"This is an operational matter and not a policy matter. It would be quite wrong for me to make a public statement relating to an individual case. Apart from any other considerations, that could prejudice any future trial. Senator Syvret should not be treated differently to any other member of the public." - Ian Le Marquand, Home Affairs Minister.
Presumably any member of the public suspected of infringing the Data Protection Law can expect to be arrested when they step out their front door, kept in custody for over six hours, and have their house ransacked - without the authorisation needed under Schedule 9, Article 50 of the Data Protection Law? Certainly Senator Syvret should not be treated differently to any other member of the public, but should any member of the public be treated like this? Ian Le Marquand seems to imply that they would be!
As an anonymous poster noted on Stuart's blog, the Data Protection Law is quite specific in these circumstances! I do hope someone asks Emma Martins how most of the details required below seem to have been completely ignored by the police. Part of the good operation of the police is to follow the law themselves, not become a law unto themselves. Somehow Ian Le Marquand seems to have forgotten this. Perhaps he should read the relevant law?
ENTRY AND SEARCH OF PREMISES, OBTAINING INFORMATION
ENTRY AND SEARCH
In this Part -
"occupier" of premises includes a person in charge of a vessel, vehicle, aircraft or hovercraft;
"premises" includes a vessel, vehicle, aircraft or hovercraft;
"warrant" means warrant issued under this Schedule.
2 Entry and search
(1) If the Bailiff or a Jurat is satisfied by information on oath supplied by the Commissioner that there are reasonable grounds for suspecting -
(a) that a data controller has contravened or is contravening any of the data protection principles; or
(b) that an offence under this Law has been or is being committed,
and that evidence of the contravention or of the commission of the offence is to be found on any premises specified in the information, the Bailiff or Jurat may issue a warrant to the Commissioner.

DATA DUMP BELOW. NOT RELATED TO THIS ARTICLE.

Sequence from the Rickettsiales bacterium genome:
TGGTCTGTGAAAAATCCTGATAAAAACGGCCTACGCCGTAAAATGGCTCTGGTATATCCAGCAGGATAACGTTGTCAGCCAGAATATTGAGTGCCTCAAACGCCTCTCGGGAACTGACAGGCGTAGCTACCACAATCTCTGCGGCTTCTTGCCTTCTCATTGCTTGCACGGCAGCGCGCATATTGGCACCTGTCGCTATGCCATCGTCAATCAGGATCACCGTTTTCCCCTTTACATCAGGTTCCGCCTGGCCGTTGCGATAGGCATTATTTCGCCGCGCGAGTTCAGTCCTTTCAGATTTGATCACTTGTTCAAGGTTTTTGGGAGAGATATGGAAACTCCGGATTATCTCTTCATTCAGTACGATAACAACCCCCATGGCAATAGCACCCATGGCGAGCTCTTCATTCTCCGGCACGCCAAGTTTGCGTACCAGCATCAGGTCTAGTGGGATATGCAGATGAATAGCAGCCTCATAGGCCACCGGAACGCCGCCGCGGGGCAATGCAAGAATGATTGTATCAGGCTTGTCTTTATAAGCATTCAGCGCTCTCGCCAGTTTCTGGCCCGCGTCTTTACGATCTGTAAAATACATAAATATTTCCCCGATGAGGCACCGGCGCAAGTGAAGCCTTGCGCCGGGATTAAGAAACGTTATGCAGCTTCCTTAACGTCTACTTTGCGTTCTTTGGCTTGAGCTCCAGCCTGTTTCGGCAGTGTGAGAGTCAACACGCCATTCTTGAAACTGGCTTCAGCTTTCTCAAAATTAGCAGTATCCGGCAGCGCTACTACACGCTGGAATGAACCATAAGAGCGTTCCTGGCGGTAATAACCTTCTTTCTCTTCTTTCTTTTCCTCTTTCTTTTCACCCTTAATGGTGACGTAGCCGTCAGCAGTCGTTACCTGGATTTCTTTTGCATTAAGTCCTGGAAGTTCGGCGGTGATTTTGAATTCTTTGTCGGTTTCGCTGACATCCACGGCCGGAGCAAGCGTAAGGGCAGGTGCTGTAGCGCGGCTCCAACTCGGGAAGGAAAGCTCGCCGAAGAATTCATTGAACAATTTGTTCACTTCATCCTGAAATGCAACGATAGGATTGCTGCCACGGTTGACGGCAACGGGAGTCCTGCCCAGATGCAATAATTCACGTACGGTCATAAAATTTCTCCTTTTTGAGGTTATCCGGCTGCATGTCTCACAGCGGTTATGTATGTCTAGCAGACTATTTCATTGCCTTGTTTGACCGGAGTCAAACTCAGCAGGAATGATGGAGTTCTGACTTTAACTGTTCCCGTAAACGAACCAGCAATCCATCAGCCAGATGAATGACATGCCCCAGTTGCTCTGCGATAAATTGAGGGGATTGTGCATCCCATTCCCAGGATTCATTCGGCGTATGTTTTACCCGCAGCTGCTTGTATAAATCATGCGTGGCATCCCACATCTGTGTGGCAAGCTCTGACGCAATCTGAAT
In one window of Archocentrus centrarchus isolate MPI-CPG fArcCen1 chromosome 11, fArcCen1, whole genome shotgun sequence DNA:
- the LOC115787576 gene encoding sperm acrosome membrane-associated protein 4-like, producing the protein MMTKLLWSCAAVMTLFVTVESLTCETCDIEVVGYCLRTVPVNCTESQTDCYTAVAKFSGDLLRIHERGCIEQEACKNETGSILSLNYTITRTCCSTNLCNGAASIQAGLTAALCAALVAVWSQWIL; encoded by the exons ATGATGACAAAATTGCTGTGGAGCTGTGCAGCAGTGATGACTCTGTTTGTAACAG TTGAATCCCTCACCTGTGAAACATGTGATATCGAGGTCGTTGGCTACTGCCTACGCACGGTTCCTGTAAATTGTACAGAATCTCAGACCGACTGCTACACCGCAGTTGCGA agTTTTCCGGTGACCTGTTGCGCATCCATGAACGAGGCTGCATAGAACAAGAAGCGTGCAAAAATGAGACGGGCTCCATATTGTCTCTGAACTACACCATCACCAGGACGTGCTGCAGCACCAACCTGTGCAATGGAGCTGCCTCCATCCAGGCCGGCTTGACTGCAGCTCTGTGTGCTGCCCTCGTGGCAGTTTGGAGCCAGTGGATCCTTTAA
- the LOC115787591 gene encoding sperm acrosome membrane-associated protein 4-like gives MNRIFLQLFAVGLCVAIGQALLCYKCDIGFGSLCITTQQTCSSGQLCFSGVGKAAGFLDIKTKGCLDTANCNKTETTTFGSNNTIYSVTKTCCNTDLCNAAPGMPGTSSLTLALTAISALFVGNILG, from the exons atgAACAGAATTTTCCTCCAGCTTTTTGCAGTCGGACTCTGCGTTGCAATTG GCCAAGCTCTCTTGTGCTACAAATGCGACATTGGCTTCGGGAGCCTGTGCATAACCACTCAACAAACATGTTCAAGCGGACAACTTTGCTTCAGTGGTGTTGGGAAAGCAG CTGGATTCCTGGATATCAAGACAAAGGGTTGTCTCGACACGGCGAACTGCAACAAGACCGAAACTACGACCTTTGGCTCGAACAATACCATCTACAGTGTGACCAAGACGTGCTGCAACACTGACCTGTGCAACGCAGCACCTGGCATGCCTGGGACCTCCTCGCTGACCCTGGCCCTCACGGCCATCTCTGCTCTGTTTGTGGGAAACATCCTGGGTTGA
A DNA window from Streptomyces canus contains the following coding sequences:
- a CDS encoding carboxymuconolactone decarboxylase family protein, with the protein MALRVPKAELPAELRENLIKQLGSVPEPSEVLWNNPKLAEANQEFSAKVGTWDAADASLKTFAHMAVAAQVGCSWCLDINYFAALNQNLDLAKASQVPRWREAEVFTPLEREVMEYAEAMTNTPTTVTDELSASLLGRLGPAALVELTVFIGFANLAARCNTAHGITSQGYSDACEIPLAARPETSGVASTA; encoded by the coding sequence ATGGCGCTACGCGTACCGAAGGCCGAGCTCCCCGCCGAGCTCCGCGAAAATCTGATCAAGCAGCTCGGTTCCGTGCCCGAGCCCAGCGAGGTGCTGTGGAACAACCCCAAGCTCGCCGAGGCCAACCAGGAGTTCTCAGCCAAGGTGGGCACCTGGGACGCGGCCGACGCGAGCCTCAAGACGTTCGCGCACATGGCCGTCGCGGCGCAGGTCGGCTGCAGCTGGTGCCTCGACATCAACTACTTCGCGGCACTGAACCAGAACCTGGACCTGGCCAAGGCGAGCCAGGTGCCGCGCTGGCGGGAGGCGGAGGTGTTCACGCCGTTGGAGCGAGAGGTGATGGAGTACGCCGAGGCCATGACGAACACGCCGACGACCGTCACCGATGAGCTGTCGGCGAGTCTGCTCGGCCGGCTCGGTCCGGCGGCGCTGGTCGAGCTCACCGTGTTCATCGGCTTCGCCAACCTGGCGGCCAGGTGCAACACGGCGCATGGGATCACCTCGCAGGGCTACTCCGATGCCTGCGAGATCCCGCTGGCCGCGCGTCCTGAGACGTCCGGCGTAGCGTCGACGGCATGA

(2) The Bailiff or a Jurat shall not issue a warrant in respect of any personal data processed for the special purposes unless a determination by the Commissioner under Article 45 with respect to those data has taken effect.
(3) A warrant may authorize the Commissioner or any of the Commissioner's staff at any time within 7 days of the date of the warrant to enter the premises, to search them, to inspect, examine, operate and test any equipment found there which is used or intended to be used for the processing of personal data and to inspect and seize any documents or other material found there which may be such evidence as is mentioned in sub-paragraph (1).
3 Additional conditions for issue of warrant
(1) The Bailiff or a Jurat shall not issue a warrant unless satisfied -
(a) that the Commissioner has given 7 days' notice in writing to the occupier of the premises in question demanding access to the premises;
(b) that either access was demanded at a reasonable hour and was unreasonably refused or although entry to the premises was granted, the occupier unreasonably refused to comply with a request by the Commissioner or any of the Commissioner's staff to permit the Commissioner or the member of staff to do any of the things referred to in paragraph 2(3); and
(c) that the occupier, has, after the refusal, been notified by the Commissioner of the application for the warrant and has had an opportunity of being heard by the Bailiff or Jurat on the question whether or not it should be issued.
(2) Sub-paragraph (1) shall not apply if the Bailiff or Jurat is satisfied that the case is one of urgency or that compliance with that sub-paragraph would defeat the object of the entry.
A person executing a warrant issued under this Schedule may use such reasonable force as may be necessary.
5 Police officer may accompany
A person executing a warrant issued under this Schedule may be accompanied by a police officer during its execution.
A warrant shall be executed at a reasonable hour unless it appears to the person executing it that there are grounds for suspecting that the evidence in question would not be found if it were so executed.
7 Warrant to be shown
(1) If the person who occupies the premises in respect of which a warrant is issued is present when the warrant is executed, the person executing it shall show the warrant to that person and supply him or her with a copy of it.
(2) If that person is not present, the person executing it shall leave a copy of it in a prominent place on the premises.
(1) A person seizing anything in pursuance of a warrant shall give a receipt for it to the person in occupation of the premises if the latter asks for it.
(2) Anything so seized may be retained for so long as is necessary in all the circumstances but the person in occupation of the premises in question shall be given a copy of anything that is seized if the person so requests and the person executing the warrant considers that it can be done without undue delay.
JON COMMENTS - As I have explained elsewhere, I will not tolerate comments on individual blog posts where the nature of those comments, usually crass and insulting, wou...
1 day ago